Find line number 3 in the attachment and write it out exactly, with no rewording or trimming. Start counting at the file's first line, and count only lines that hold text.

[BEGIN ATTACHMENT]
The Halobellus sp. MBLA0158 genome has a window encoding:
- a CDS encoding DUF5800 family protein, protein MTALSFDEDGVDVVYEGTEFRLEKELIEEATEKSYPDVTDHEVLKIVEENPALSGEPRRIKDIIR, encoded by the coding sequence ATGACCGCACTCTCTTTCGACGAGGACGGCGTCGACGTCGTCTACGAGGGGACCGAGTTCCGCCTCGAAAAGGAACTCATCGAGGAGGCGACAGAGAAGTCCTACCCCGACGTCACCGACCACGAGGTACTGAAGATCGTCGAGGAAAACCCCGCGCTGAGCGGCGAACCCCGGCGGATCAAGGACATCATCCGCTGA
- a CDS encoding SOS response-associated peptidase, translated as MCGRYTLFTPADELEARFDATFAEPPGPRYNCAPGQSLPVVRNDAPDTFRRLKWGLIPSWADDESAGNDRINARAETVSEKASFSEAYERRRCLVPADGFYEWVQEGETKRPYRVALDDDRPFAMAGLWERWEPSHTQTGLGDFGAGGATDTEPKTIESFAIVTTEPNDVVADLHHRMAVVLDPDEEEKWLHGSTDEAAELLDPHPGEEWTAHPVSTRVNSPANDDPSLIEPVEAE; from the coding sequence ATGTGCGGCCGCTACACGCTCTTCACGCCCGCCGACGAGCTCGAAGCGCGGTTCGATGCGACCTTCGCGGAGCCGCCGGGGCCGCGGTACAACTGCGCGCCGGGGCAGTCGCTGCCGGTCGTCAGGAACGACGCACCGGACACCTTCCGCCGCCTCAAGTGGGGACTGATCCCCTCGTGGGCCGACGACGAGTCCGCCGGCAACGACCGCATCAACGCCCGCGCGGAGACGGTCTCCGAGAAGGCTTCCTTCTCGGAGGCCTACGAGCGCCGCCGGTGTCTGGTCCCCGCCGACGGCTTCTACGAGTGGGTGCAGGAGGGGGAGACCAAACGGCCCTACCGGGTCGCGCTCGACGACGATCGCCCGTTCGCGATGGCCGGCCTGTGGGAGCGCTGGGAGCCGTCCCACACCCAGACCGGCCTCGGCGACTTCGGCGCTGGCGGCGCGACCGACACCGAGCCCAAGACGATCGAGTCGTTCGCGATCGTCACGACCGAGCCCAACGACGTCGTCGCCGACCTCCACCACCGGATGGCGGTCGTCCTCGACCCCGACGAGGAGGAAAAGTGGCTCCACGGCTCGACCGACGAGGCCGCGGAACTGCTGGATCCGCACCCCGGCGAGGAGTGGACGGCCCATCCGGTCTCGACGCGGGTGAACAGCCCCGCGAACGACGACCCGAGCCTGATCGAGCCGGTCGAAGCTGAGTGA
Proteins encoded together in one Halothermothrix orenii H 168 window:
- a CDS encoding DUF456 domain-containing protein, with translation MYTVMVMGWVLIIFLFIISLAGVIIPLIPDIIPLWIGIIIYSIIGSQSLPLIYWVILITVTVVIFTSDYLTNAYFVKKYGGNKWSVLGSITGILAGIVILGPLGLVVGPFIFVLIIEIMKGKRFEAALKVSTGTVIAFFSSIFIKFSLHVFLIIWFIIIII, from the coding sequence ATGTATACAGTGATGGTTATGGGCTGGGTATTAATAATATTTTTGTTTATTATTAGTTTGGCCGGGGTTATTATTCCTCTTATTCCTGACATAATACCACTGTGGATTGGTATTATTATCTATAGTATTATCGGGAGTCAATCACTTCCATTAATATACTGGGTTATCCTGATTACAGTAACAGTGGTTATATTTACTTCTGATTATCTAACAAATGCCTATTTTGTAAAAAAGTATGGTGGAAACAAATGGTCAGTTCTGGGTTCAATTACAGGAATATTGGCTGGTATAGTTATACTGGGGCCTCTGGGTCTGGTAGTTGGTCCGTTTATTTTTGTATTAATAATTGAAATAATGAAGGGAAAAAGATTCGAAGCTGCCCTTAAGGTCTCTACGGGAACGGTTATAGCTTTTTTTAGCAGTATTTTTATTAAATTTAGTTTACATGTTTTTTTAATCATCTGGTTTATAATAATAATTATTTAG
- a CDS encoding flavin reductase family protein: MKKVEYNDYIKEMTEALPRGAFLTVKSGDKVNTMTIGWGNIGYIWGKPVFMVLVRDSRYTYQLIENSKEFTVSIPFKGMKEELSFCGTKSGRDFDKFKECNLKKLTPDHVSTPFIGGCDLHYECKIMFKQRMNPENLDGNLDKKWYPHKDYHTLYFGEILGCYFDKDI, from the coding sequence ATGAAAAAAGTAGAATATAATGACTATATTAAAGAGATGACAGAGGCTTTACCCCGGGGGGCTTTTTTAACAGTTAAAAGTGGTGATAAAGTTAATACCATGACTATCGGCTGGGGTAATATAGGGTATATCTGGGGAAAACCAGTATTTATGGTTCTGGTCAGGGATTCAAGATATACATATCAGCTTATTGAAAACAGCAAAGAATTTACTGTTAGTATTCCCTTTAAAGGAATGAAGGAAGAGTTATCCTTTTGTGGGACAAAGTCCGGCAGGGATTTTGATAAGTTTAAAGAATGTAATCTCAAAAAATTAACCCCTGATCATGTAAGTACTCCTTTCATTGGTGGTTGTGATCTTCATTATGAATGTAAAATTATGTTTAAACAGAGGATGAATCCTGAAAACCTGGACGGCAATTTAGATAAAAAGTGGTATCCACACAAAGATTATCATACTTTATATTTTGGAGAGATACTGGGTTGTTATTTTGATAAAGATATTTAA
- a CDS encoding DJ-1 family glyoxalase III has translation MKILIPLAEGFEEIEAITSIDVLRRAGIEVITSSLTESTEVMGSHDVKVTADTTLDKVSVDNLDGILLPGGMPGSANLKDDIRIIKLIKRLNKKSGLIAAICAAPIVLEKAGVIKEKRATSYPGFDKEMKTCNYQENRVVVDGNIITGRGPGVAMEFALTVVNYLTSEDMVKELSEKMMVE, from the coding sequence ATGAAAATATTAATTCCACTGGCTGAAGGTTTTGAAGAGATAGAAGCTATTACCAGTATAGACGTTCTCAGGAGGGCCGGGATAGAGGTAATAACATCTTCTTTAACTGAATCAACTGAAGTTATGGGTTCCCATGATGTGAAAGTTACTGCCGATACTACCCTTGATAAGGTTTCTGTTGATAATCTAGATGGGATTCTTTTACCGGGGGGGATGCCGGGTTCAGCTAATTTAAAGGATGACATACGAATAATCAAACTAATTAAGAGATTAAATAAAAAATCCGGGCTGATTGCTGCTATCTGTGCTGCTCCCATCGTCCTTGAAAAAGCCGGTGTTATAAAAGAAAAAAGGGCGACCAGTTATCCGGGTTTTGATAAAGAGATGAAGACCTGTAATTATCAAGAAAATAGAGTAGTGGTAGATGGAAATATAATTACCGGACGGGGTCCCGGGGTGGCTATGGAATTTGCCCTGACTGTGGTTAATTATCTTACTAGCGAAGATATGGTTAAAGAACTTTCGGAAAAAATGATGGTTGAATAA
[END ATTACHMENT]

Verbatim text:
- a CDS encoding SOS response-associated peptidase, translated as MCGRYTLFTPADELEARFDATFAEPPGPRYNCAPGQSLPVVRNDAPDTFRRLKWGLIPSWADDESAGNDRINARAETVSEKASFSEAYERRRCLVPADGFYEWVQEGETKRPYRVALDDDRPFAMAGLWERWEPSHTQTGLGDFGAGGATDTEPKTIESFAIVTTEPNDVVADLHHRMAVVLDPDEEEKWLHGSTDEAAELLDPHPGEEWTAHPVSTRVNSPANDDPSLIEPVEAE; from the coding sequence ATGTGCGGCCGCTACACGCTCTTCACGCCCGCCGACGAGCTCGAAGCGCGGTTCGATGCGACCTTCGCGGAGCCGCCGGGGCCGCGGTACAACTGCGCGCCGGGGCAGTCGCTGCCGGTCGTCAGGAACGACGCACCGGACACCTTCCGCCGCCTCAAGTGGGGACTGATCCCCTCGTGGGCCGACGACGAGTCCGCCGGCAACGACCGCATCAACGCCCGCGCGGAGACGGTCTCCGAGAAGGCTTCCTTCTCGGAGGCCTACGAGCGCCGCCGGTGTCTGGTCCCCGCCGACGGCTTCTACGAGTGGGTGCAGGAGGGGGAGACCAAACGGCCCTACCGGGTCGCGCTCGACGACGATCGCCCGTTCGCGATGGCCGGCCTGTGGGAGCGCTGGGAGCCGTCCCACACCCAGACCGGCCTCGGCGACTTCGGCGCTGGCGGCGCGACCGACACCGAGCCCAAGACGATCGAGTCGTTCGCGATCGTCACGACCGAGCCCAACGACGTCGTCGCCGACCTCCACCACCGGATGGCGGTCGTCCTCGACCCCGACGAGGAGGAAAAGTGGCTCCACGGCTCGACCGACGAGGCCGCGGAACTGCTGGATCCGCACCCCGGCGAGGAGTGGACGGCCCATCCGGTCTCGACGCGGGTGAACAGCCCCGCGAACGACGACCCGAGCCTGATCGAGCCGGTCGAAGCTGAGTGA